Clean, safe drinking water is crucial to good health. For the most part, the Bay Area's drinking water is within legal limits for contaminants, but the exceptions can be serious, especially for people who are most susceptible. In addition, evidence increasingly shows that some of the limits are too lax in the first place. The problem is compounded by water utilities' failure to clearly convey information about safety risks in their reports to customers.
To evaluate drinking water quality in the Bay Area, NRDC researchers looked at consumer confidence reports (also known as right-to-know reports) provided by six water agencies in the Bay Area's nine counties for the years 1999 and 2000.
Researchers focused on several dangerous contaminants, including arsenic, chromium, Cryptosporidium (a parasitic microbe), MtBE (a gasoline additive), and total trihalomethanes (TTHMs, a byproduct of chlorination), comparing the levels of these contaminants in Bay Area water with legal limits set by the federal government.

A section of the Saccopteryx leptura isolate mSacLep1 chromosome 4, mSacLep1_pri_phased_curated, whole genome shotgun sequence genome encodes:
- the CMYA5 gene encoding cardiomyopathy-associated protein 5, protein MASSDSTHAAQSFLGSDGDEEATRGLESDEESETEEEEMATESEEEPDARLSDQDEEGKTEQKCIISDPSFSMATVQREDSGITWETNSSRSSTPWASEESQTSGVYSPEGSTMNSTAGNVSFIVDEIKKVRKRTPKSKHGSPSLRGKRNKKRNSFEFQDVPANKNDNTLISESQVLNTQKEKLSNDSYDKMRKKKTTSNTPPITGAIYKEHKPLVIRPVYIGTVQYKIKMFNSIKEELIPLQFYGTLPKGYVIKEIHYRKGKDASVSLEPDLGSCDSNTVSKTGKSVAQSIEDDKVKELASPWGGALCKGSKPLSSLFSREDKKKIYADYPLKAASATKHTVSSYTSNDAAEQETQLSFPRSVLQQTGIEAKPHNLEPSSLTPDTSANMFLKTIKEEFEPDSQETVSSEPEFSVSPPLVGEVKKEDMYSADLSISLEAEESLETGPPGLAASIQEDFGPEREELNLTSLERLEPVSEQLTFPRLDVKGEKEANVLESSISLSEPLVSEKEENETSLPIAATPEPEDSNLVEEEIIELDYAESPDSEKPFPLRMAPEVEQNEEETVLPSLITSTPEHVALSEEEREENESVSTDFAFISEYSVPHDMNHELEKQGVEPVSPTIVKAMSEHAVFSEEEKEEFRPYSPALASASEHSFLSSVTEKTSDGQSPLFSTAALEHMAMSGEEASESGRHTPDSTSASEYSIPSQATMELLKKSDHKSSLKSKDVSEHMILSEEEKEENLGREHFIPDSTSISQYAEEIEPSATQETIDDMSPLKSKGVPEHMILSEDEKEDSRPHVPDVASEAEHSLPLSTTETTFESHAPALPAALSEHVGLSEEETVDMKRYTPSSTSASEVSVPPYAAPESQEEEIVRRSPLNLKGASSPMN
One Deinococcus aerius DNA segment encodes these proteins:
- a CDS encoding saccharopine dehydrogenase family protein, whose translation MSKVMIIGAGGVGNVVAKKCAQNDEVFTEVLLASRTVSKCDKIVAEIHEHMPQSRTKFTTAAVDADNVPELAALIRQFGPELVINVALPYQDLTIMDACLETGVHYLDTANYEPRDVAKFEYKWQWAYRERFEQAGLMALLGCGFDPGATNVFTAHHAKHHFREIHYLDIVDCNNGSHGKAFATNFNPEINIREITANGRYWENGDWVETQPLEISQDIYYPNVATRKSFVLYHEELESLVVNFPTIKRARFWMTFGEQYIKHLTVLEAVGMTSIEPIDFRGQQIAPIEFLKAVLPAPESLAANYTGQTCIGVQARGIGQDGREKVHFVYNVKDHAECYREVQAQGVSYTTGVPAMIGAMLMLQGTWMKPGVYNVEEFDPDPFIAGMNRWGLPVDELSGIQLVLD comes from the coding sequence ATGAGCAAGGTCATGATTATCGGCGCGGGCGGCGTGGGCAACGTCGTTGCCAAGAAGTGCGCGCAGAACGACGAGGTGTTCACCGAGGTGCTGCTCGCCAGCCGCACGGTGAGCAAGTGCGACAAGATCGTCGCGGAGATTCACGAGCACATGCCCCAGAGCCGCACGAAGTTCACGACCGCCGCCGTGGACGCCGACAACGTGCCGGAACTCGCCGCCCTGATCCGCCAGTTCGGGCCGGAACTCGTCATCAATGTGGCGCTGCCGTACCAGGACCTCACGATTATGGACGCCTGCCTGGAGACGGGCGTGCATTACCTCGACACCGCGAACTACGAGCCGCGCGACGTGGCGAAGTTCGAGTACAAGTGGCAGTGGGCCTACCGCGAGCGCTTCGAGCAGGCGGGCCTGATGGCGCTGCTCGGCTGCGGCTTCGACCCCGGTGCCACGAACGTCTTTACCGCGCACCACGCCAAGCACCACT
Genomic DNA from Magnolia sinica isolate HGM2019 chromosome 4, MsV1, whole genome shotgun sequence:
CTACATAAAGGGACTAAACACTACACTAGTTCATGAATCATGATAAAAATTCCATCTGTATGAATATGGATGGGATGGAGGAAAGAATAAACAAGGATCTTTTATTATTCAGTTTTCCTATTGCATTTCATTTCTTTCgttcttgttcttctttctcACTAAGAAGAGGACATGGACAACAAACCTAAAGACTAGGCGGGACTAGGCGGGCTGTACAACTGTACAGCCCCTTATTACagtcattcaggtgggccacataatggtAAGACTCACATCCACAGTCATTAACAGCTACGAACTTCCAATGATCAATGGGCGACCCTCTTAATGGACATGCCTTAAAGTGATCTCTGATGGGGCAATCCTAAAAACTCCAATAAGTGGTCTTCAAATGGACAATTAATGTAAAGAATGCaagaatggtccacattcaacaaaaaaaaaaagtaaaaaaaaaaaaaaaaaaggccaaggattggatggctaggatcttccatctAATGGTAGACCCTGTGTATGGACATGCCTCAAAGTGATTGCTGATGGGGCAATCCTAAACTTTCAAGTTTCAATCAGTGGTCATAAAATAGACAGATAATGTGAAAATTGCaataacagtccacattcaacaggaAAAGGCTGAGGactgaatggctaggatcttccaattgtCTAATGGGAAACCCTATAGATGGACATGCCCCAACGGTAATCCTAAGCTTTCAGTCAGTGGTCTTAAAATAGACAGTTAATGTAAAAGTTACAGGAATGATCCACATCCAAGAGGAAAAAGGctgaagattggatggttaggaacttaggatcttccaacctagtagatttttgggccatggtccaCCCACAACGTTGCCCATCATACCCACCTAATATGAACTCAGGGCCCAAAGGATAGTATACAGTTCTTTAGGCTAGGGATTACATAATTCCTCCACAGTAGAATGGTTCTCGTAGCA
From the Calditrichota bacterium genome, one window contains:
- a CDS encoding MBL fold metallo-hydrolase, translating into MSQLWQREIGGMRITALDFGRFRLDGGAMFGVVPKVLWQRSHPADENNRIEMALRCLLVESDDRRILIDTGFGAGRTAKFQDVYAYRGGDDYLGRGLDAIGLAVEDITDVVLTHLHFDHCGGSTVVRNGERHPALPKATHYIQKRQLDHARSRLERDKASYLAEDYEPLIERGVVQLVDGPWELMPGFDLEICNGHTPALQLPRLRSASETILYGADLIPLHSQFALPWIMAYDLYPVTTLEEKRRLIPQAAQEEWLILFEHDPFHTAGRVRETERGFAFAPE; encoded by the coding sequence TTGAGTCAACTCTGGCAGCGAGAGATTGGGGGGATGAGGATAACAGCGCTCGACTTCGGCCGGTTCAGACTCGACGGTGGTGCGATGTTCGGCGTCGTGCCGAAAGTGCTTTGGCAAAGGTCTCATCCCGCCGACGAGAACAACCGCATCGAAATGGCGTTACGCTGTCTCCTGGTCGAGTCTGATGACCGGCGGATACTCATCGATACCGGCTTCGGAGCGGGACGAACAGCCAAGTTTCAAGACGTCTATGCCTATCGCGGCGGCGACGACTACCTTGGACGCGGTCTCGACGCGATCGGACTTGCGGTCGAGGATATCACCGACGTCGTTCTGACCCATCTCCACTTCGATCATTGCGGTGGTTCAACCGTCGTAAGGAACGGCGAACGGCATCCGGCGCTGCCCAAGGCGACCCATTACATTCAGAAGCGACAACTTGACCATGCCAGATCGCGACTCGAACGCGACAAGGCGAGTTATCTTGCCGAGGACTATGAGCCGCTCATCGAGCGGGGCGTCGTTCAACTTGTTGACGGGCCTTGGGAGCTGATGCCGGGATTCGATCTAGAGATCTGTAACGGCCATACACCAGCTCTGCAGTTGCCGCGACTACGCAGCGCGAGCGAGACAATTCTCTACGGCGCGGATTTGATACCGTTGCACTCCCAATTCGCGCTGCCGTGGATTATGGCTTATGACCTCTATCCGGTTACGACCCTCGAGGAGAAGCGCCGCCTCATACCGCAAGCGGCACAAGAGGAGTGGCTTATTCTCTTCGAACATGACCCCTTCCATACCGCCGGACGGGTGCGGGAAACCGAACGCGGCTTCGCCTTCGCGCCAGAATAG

The Bay Area's average water quality was within these legal limits, but TTHMs spiked above the limit in San Francisco. San Francisco also reported that Cryptosporidium was occasionally found at very low levels in its treated water in 2000, which could be serious for people with compromised immune systems. Alameda was the only water district that reported any detections of MtBE, and only in very small amounts. Contra Costa Water District reported that testing of source water showed very low chromium levels. No district reported any detections of arsenic.